Salt-Cured Egg Yolks

At times, you will find yourself making a recipe where only egg-whites are needed, such as this pavlova. What to do with the leftover yolks? Sure, you could make an awesome mayonnaise, or a rich, pasta carbonara, however, if you really want to impress some dinner guests (or just yourself) try to cure your yolks!


Making salt cured egg yolks is such a cool and unique way to make use of otherwise slightly boring eggs. You can thinly slice the salty, rich yolks onto some salad, grate some onto pasta, incorporate some into a creamy sauce, or use brightly-colored crumbs to decorate finger food such as little crackers with salmon. There are so many ways to use them!


While it’s not very difficult to make them, it does take quite some time…mostly spent on passively waiting, though. While doing some research on the best strategy to cure egg yolks, I found out there are many different ways to do so. Some people leave the eggs in the salt for only 4 days, while other recipes call for 2 weeks of salt-curing… I opted for somewhere in the middle. I suppose it all depends on what kind of texture you’re looking for in the end; slightly sticky and gummy, or hard and crumbly like an aged cheese?

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There’s also a decision to be made about what to cure the eggs in. Some people cure the yolks in salt only, some like to add sugar (including me), while others experiment with different flavor combinations. While my recipe here is for a basic cured egg, you can try adding pepper, chili flakes, dried thyme, or garlic powder, to name just a few of the many possibilities! I’ve even seen a recipe by someone whom added lime zest and bonito flakes, really the sky is the limit!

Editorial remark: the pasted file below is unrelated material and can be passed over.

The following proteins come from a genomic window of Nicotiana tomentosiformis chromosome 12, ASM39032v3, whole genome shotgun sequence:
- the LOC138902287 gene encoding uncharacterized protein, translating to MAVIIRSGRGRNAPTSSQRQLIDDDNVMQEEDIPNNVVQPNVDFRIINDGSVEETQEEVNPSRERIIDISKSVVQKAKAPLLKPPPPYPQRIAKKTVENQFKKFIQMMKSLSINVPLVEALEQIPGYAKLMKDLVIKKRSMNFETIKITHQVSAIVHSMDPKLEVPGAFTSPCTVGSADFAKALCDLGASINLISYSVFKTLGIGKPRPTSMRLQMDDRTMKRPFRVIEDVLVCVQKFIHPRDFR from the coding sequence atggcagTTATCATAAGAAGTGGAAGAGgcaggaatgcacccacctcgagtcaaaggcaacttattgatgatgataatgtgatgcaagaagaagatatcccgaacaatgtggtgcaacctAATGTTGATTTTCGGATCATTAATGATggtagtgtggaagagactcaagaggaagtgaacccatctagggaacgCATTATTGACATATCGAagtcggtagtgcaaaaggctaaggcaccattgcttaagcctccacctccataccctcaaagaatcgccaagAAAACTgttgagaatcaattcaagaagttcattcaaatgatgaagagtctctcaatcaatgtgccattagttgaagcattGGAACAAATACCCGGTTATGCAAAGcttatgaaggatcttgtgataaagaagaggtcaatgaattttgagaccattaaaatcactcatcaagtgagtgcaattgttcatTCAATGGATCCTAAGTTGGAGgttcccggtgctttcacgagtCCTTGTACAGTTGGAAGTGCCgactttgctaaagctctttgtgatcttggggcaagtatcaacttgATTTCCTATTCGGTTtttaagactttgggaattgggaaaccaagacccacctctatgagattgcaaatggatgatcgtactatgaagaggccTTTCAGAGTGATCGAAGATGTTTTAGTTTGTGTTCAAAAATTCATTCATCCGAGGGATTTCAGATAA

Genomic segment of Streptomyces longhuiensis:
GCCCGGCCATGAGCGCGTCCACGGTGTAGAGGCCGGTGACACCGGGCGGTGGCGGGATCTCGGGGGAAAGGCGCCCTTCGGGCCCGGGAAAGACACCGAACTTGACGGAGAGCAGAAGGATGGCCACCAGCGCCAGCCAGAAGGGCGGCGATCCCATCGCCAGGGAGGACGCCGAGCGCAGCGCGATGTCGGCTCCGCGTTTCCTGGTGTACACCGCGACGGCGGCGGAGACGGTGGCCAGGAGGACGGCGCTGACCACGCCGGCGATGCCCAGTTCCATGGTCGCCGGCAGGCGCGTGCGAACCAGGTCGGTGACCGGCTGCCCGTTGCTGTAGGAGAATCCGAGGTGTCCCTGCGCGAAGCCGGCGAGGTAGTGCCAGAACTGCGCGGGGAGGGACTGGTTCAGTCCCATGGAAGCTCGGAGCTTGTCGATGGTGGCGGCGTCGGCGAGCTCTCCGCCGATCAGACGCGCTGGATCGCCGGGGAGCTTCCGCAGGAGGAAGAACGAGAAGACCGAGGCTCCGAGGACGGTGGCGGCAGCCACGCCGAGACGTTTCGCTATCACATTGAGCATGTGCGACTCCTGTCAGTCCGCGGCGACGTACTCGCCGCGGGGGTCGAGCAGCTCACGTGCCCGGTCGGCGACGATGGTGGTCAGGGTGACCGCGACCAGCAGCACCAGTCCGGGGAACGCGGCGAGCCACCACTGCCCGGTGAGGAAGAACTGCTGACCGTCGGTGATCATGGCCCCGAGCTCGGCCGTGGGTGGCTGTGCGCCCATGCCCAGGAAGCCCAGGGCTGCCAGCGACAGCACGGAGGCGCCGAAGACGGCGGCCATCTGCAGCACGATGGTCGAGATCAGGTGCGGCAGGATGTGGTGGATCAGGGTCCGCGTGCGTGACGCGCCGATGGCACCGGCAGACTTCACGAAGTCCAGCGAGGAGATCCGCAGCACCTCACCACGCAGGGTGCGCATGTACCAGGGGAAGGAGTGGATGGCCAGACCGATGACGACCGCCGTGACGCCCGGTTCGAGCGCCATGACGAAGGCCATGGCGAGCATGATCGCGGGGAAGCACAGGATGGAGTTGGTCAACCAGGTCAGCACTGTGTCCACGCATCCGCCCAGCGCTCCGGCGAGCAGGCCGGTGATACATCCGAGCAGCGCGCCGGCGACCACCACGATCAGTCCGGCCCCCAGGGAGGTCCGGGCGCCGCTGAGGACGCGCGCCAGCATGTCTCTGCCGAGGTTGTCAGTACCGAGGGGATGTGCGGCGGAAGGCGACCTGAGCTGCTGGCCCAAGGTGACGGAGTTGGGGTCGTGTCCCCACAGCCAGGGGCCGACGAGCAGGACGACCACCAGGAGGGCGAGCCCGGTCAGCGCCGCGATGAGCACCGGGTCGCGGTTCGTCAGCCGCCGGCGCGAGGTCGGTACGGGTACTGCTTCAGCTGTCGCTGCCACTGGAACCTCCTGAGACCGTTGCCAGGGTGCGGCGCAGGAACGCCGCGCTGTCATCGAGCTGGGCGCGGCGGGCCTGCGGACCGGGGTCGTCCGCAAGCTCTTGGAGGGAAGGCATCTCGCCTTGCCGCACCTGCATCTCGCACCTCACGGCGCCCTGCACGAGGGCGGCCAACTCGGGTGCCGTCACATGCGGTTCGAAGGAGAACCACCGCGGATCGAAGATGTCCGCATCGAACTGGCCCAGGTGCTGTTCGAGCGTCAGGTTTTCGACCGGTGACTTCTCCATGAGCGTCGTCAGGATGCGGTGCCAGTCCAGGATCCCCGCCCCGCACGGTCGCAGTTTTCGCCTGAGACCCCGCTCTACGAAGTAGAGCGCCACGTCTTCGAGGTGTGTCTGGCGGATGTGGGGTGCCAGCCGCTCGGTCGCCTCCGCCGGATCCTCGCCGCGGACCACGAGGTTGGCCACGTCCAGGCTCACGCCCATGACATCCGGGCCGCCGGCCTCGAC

After leaving the yolks in salt (or your prefered combination of ingredients), they also have to be dried. Most people opt for drying them out in an oven set at a very low temperature (around 70 °C) for about two hours, or until the yolks feel dry enough (meaning: not sticky on the outside). Those that don’t own an oven that goes to such low temperatures, can leave the eggs in an unheated oven for about two days, or hung in cheesecloth in the fridge for up to a week. The yolks are done when the outside feels dry to the touch.


Sure, it may take some time to cure the egg yolks, but the flavorful and beautiful outcome really justifies the time spent on making them. You can save the yolks in an airtight container for up to a month, so it’s easy to always have some on hand to give an extra umami boost to your meals (like this carbonara)!


Salt-Cured Egg Yolks

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  • V
  • DF
  • Difficulty:Easy
  • Prep Time:10 mins
  • Serves:4
  • Freezable:No

Nutrition per portion

  • 250g kosher salt, or sea salt
  • 250g caster sugar
  • 4 egg yolks
  1. Get a small container to cure your egg yolks.
  2. Combine salt and sugar well and fill the container with about half of the mixture.
  3. Use the rounded side of an egg (or a sauce spoon) to create indentations for the yolks into the salt/sugar mixture.
  4. Separate your yolks from the egg whites and gently place a yolk into each indentation in the salt. Make sure the yolks have enough space in between them.
  5. Cover the yolks with the rest of your salt/sugar mixture.
  6. Place the container, uncovered, in the refrigerator for 7 days. When the eggs feel firm and only slightly sticky, they are done.
  7. After 7 days, remove the eggs from the salt and gently brush off as much salt as you can. Gently rinse your yolks under cold running water to get rid of the last bits of salt. Pat dry with a paper towel.
  8. Now you either: Pre-heat your oven to 70°C, place the eggs on a wire-rack, and leave them inside the oven for 2 hours. Or: wrap each yolk separately in a piece of cheesecloth and hang them in your refrigerator for another week.
  9. The eggs are done when they feel firm and dry to the touch. You can now thinly slice them, or grate them over your dish. The eggs can be stored in an airtight container in the fridge for about a month.


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